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'Disaster capitalism' should not be allowed to flourish after Typhoon in Philippines

By Catholic Online (NEWS CONSORTIUM)
January 8th, 2014
Catholic Online (www.catholic.org)

Following the tumult and disaster of Typhoon Haiyan in the Philippines, the nation must now turn to rebuild destroyed homes, businesses and farmlands. However, there is a brazen entrepreneur at work that seeks to capitalize on all the mass destruction and untold human tragedy. Analysts say that a compromised land must not fall into the hands of "disaster capitalists" still mourning the loss of their loved ones.

LOS ANGELES, CA (Catholic Online) - In the book, "The Shock Doctrine: The Rise of Disaster Capitalism," author Naomi Klein says that any great natural disaster has been seized upon by governments, international financial institutions like the World Bank and corporations.

Disaster capitalism is best explained as finding "exciting marketing  opportunities" in the wake of major crises while people are still in shock or suffering from trauma. Klein in her 2007 book uses the experiences of fishing communities in Sri Lanka that were affected by the 2004 tsunami.

In the aftermath of tat disaster, coastal and farming communities faced land and tenure disputes. In the meantime, private companies with government backing - found an opportunity to push their own agendas during rebuilding. 

The report, "Addressing Land Ownership after Natural Disasters," underscored the danger in "the displacement of large numbers of people without clearly defined land ownership (which) can enable private and government 'land grabs.'"

The disparity here between the individual and the corporation here was overt.  The government created unsafe "buffer zones" and prevented villagers from returning because due to safety issues - while allowing developers to construct beach resorts and hotels.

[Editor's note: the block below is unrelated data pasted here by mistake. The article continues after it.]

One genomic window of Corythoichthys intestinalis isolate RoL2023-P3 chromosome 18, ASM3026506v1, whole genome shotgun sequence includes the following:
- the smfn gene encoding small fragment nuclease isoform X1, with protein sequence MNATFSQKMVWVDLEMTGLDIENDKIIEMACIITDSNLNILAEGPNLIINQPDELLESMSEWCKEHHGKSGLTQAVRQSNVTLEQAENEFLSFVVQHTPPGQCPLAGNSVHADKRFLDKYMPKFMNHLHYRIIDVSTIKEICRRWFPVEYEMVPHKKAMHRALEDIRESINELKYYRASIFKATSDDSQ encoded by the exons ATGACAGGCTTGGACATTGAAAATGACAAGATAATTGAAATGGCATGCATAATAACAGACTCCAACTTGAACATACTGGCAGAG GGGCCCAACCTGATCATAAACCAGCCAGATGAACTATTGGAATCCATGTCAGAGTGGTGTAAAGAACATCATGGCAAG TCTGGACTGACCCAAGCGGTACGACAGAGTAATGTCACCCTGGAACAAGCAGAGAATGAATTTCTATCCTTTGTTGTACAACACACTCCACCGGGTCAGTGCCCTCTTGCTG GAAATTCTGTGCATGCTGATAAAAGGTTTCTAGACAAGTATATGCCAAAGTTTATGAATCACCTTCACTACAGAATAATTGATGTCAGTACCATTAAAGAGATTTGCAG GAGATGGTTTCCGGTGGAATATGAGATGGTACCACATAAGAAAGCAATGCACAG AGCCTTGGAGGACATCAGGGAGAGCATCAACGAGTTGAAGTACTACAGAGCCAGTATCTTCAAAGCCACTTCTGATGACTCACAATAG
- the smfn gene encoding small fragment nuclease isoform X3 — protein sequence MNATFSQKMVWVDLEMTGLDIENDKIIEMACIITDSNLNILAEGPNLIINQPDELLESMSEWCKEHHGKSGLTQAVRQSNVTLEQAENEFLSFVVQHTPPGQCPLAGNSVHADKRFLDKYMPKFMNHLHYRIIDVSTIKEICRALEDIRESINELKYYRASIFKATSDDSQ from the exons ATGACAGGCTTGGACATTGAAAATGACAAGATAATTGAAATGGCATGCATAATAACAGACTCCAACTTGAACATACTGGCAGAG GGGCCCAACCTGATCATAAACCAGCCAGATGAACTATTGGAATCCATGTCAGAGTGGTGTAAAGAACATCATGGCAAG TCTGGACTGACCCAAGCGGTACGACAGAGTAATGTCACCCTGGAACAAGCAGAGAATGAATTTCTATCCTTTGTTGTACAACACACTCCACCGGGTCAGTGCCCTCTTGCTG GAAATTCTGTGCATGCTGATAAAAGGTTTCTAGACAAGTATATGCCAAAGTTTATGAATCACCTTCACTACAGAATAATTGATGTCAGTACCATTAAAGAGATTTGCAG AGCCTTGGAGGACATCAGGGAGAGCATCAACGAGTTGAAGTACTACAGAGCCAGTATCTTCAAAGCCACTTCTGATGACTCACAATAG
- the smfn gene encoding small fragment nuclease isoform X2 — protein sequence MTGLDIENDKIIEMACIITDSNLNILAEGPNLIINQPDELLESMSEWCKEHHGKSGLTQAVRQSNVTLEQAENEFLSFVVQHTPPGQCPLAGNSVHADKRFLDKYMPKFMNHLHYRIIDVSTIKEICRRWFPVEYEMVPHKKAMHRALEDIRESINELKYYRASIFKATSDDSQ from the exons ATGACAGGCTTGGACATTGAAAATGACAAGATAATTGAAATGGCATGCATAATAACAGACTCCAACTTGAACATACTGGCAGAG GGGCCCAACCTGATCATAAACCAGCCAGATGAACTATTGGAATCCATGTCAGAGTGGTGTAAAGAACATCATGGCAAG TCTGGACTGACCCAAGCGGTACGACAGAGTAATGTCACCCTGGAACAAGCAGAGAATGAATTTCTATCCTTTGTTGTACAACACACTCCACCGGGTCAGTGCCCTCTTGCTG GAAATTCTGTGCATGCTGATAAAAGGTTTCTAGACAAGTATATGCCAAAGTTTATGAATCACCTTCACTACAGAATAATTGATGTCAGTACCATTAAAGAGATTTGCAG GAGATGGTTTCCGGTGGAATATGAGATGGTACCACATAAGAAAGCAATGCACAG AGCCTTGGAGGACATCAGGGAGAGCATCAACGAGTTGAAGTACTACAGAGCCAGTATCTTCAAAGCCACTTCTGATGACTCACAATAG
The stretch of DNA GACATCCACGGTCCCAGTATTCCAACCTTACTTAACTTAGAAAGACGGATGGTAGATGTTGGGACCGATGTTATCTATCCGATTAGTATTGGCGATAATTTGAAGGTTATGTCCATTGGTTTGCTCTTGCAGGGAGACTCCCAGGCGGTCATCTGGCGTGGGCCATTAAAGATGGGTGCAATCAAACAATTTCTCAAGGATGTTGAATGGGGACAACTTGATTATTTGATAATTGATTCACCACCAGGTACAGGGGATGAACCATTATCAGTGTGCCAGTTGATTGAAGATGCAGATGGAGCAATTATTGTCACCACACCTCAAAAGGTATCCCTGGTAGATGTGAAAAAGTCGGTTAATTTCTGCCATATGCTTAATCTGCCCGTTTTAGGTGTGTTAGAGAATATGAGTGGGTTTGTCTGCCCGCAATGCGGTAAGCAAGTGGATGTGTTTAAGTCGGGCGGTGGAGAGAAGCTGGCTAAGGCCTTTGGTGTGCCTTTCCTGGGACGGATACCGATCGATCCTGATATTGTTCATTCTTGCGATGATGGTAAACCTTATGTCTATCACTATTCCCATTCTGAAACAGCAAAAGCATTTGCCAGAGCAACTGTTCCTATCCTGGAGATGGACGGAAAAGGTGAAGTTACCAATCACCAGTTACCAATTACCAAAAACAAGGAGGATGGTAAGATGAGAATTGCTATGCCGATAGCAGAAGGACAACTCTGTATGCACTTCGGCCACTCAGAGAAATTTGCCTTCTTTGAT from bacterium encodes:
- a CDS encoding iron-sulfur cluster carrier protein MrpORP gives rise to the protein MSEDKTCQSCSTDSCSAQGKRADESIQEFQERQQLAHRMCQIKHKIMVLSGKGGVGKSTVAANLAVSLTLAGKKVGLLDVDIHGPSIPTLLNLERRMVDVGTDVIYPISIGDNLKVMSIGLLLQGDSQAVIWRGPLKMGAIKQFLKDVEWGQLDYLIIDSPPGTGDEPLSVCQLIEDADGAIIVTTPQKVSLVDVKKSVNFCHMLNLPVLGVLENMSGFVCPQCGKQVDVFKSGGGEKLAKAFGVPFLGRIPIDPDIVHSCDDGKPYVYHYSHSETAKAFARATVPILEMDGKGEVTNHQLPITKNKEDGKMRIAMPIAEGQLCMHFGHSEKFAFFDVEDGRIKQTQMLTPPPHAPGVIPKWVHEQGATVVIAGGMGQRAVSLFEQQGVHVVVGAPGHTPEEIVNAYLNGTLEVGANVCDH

Now, in the Philippines, sea gypsy families have been displaced during the Zamboanga conflict. They're due to be relocated away from the sea, which is not only a source of livelihood but also culture for this ethnic community - "it's everything they have," Clarissa Militante, coordinator of Focus on the Global South-Philippines says.

"In Tacloban, there used to be communities of farmers, fishermen, indigenous people and entrepreneurs in the areas devastated by Haiyan," she adds. 

Newly appointed cabinet member in the Philippines, former Senator Panfilo Lacson, has been tasked as the "presidential assistant for rehabilitation and recovery."

The Filipino government will "tap the private sector" so that rehabilitation can do away with "bureaucratic red tape," as the private sector is deemed more efficient. Lacson says that one of his main challenges would be "motivating investors" to invest in the reconstruction of the devastated areas. The government plans to allocate $916 million in U.S. dollars for rehabilitation. Lacson says he'd rather tap the private sector and foreign donor community first and then use this fund.

This perturbs Militante. "Why is it always touted that the private sector is more efficient? And why can't government do its job and be efficient in doing it?"

Pope Francis calls for your 'prayer and action'...

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